Even though I was very young in the 70s, I still have a lot of nostalgia for the aesthetics of that decade. Everything seemed better in a lot of ways and less homogenized. And while it increasingly feels like there is less and less this Gen Xer wants to shop for, Ford may have broken the cycle.
While my dream has always been to get either an old 70s F100 and put a modern stereo in it or a 1974 or 1975 Gran Torino (owned by Starsky and Hutch… and my parents, too), Ford just gave car nerds the best of both worlds.
While it appears that most marketing and product development efforts are focused on Millenials and Gen Z, us middle children (who have the most spending power and income despite being the smallest generation) are often ignored.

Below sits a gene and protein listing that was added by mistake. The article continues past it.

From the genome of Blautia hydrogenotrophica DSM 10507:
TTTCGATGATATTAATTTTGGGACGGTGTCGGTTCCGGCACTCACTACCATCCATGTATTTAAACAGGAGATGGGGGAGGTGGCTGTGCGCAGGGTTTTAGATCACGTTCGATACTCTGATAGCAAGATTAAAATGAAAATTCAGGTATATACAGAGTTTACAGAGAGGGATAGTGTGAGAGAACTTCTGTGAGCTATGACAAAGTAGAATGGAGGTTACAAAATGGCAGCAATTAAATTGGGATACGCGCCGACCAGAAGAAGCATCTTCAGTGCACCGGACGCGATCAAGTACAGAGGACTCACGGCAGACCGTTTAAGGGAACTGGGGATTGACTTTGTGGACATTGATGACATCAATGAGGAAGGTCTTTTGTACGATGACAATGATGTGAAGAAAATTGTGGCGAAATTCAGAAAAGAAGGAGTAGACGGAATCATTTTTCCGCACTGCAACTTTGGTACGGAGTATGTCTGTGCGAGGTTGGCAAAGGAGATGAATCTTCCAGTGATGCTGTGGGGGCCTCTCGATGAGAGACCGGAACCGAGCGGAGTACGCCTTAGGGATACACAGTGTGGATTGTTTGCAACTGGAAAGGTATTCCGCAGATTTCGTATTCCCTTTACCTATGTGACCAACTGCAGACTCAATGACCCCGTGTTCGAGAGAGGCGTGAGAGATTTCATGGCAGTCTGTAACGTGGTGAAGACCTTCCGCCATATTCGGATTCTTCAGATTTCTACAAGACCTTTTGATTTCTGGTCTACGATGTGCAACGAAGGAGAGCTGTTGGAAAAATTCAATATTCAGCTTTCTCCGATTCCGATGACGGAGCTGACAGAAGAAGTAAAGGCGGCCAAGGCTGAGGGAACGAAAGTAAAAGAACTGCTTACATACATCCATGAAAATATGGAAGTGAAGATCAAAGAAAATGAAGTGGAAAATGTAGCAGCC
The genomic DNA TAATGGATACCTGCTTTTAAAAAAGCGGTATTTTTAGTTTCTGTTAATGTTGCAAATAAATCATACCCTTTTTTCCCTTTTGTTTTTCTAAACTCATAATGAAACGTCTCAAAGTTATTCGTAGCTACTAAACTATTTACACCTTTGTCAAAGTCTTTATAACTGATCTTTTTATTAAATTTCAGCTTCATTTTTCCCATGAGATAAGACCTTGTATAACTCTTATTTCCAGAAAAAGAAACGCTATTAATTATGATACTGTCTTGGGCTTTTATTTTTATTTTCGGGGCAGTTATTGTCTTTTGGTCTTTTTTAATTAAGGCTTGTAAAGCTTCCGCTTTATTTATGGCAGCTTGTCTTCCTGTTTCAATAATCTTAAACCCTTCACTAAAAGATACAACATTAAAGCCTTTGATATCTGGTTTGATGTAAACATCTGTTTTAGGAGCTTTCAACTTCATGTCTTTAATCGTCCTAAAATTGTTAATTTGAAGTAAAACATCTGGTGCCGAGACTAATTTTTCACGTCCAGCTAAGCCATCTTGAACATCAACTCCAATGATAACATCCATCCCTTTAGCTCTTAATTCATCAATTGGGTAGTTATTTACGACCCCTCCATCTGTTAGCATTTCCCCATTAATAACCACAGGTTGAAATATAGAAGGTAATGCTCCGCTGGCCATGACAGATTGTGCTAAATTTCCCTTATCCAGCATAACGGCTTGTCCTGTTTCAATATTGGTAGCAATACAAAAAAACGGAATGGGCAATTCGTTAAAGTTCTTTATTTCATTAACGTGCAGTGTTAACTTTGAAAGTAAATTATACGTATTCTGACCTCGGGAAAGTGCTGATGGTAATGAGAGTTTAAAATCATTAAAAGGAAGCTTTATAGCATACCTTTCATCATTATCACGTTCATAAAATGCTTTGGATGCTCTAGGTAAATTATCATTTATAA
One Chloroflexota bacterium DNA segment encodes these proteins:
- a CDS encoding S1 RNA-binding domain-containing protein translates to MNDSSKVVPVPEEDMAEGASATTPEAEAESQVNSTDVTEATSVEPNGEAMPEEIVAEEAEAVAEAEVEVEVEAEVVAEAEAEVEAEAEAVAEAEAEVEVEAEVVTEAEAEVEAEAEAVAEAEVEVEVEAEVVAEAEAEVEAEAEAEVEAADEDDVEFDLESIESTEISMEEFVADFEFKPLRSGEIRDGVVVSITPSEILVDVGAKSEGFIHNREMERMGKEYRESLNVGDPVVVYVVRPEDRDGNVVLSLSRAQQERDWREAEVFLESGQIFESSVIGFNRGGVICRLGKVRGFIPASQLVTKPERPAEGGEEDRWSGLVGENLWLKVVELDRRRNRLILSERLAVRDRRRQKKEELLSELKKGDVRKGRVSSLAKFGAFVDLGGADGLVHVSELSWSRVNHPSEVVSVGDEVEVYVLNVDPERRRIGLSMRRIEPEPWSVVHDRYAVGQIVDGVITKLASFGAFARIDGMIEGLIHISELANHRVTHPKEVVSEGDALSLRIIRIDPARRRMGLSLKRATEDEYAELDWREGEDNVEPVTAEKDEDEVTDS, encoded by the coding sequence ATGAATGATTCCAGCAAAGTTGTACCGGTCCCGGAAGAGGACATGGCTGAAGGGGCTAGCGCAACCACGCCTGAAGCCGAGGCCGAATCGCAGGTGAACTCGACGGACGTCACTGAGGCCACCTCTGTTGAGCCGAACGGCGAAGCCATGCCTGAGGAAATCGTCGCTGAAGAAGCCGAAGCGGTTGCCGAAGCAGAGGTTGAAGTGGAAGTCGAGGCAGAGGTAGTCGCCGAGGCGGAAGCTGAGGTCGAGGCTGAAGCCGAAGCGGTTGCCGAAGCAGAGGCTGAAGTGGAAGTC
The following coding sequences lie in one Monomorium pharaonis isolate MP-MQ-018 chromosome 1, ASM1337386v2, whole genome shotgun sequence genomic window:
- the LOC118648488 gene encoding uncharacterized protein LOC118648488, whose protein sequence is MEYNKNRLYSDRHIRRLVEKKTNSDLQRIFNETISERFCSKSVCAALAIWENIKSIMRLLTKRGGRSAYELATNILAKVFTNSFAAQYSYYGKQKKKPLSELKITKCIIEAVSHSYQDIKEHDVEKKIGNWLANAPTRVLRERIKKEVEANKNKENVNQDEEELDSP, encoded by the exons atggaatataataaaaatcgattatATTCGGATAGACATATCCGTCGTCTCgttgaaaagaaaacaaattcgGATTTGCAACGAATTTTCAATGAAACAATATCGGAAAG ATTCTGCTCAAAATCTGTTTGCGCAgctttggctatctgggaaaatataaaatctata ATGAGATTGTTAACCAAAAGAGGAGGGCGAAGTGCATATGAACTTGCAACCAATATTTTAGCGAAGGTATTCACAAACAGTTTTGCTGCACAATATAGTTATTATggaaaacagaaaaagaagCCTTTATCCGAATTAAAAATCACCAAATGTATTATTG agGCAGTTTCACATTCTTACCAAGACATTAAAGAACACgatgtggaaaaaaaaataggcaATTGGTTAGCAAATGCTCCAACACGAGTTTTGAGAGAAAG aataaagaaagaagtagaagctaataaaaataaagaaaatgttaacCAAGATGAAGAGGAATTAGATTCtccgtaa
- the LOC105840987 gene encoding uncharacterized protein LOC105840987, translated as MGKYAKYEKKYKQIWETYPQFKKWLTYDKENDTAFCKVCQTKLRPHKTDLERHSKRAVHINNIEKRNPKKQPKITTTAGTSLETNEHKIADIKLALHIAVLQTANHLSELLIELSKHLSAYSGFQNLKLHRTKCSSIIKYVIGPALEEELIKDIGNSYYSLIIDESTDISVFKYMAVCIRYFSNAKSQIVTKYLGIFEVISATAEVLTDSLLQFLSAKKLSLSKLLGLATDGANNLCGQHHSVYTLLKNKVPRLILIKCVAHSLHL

I’m increasingly seeing this in my own life. My Gen X friends are becoming more and more frustrated with lack of inventory, selection, and variety we want (only made worse by the pandemic) and essentially opting out.
Why go to a store and deal with the hassle if the experience is:
A. going to be awful, and
B. you often leave empty handed?
Honestly, this was half the appeal of the latest season of Netflix’s Stranger Things, seeing a neon-lit, brick and mortar mall that actually looked enjoyable and worthwhile.
This Ford concept is one of the first products I’ve seen in some time that actually excites me because it feels squarely aimed at my generation’s interests. There is a sizable cross-section between people who love cleaner, more green electric vehicles and classic Ford designs.
Fingers crossed more brands figure this out and develop more interesting concepts pointed at Gen X audiences.